From pub backroom to the west end

Tooting’s nomadic theatre company has hit the big time, but here’s how it all started…

Back in 2011 I made a short-lived attempt to launch a hyperlocal blog focusing on the cultural life of the Balham and Tooting areas of London where I was living at the time.

Sadly, I had to wind up the blog after a couple of months, because it was always intended to be a collaborative project and no bloggers had come forward to share the load. Still, in its brief life it contained some pretty good content including coverage of the launch of Tooting Arts Club, a local theatre group formed in early 2011.

In January 2011, I interviewed the two founders of Tooting Arts Club for the blog Common People. They told me about the company and how they viewed its lack of a permanent home as an asset rather than a hindrance. Since then, they have operated in a variety of “pop-up” venues including pub backrooms and most recently, a pie and mash shop.

Tooting Arts Club Invasion

A publicity still from Invasion, Tooting Art Club’s first production.

Last week, the Guardian reported that the Tooting Arts Club’s production of Sweeney Todd is moving to the West End after the intervention of its composer and lyricist Stephen Sondheim. It’s a great story and one I wanted to celebrate by reposting my interview with the Tooting Arts Club’s founders Rachel Edwards and Sue Dunn at the time of their first production Invasion.

You can read the interview in the original blogpost or reproduced in full below:

Tomorrow marks the opening of the first production of theatre group Tooting Arts Club.
The latest addition to Tooting’s cultural scene was born in the Antelope over dinner. Long term Tooting residents and fans Rachel Edwards and Sue Dunn agreed that Tooting needed a theatre and decided to set one up.
The collaboration between actor Rachel and local drama teacher drama Sue brought together enough theatrical and technical talent to stage Jonas Hassen Khemiri’s play Invasion. The first production will be staged in a room above The Selkirk, but Tooting Arts Club’s longer term plan is to utilise unused space in the area for future events, as Sue explains:
“When we were talking, animated by a glass of wine, Rachel remembered that above the Antelope there used to be a boxing ring and a gym. We thought there must be lots of spaces in Tooting like that that are not being used and establishments that would be happy to have them being used in a way that would generate interest in their business.”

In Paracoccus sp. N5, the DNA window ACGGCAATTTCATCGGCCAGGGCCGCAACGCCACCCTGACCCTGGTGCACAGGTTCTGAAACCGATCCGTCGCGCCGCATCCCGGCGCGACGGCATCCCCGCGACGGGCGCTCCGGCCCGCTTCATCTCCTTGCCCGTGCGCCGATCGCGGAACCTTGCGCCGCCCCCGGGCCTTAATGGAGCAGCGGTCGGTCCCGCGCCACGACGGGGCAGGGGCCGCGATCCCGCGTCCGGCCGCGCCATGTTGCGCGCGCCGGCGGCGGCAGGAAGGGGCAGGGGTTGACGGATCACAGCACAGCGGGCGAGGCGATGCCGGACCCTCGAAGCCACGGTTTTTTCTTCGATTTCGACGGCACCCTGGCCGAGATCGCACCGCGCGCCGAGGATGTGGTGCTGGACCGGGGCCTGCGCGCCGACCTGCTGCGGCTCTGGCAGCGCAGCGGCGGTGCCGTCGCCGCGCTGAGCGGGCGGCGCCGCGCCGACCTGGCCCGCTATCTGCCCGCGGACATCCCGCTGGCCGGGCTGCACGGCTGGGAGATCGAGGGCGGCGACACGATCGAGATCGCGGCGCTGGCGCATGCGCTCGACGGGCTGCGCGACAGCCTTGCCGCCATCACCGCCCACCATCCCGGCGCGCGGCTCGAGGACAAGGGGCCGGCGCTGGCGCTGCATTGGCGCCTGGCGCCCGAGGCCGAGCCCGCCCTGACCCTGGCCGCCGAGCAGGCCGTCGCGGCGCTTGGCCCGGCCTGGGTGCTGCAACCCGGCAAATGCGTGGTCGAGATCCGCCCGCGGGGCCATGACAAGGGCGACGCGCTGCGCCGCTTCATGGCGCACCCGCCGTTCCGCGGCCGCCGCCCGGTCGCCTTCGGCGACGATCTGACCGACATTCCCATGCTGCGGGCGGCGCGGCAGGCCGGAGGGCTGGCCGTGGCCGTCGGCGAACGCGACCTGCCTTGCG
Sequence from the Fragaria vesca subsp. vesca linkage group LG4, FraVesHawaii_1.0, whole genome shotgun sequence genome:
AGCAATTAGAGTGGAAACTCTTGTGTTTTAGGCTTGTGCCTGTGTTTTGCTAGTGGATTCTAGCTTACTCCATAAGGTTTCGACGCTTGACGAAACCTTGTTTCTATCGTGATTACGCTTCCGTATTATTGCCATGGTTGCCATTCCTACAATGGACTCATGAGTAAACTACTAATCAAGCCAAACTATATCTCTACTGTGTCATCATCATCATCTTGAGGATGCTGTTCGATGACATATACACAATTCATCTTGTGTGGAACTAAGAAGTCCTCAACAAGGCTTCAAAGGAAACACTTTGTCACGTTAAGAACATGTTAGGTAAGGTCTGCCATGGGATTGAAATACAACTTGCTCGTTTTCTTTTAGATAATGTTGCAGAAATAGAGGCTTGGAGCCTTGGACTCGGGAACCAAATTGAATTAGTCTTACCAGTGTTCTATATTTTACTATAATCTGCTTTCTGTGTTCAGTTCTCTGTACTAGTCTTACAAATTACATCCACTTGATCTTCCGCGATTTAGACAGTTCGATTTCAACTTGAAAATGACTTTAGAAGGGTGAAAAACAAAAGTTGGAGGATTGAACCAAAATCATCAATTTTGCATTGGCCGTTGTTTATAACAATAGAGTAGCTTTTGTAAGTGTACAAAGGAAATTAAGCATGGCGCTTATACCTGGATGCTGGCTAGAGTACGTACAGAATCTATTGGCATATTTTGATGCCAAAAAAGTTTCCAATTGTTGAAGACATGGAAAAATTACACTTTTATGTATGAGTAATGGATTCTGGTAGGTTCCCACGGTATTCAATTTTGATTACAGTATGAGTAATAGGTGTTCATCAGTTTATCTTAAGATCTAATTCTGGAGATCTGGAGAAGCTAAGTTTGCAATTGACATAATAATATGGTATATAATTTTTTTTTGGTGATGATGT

Rachel adds that the lack of a permanent home is not a hindrance and that they are looking at spaces that would provide an ideal setting for a particular play, including a disused church hall for the Sue Townsend play Bazaar and Rummage.
“What we think is unique about what we do is that we can exploit lots of venues in Tooting, depending on what play we do and what’s available. Strangely what we thought might hold us back turns out to be quite a novel idea.
“We might use the Selkirk again for the next production but it’s not really our objective to just find a home and get comfy. There seems to be a lot of potential and there are a lot of spaces that we have seen.”
Sue adds: “It’s site specific but it’s not our raison d’être to do site specific work. It’s about keeping it alive to what’s going on in Tooting, seeing what’s available.”
Rachel and Sue say that the group’s name is deliberately ambiguous. It means that they do not have to be tied to a single venue and allows them to organise events such as cinema nights and art exhibitions. They are hoping to collaborate with grassroots arts organisations.
“To denote a venue would be misleading,” says Rachel. “And I like the fact there is a Chelsea Arts Club.”

Common People will be talking to the director of Invasion, Jamie Harper, later this week.

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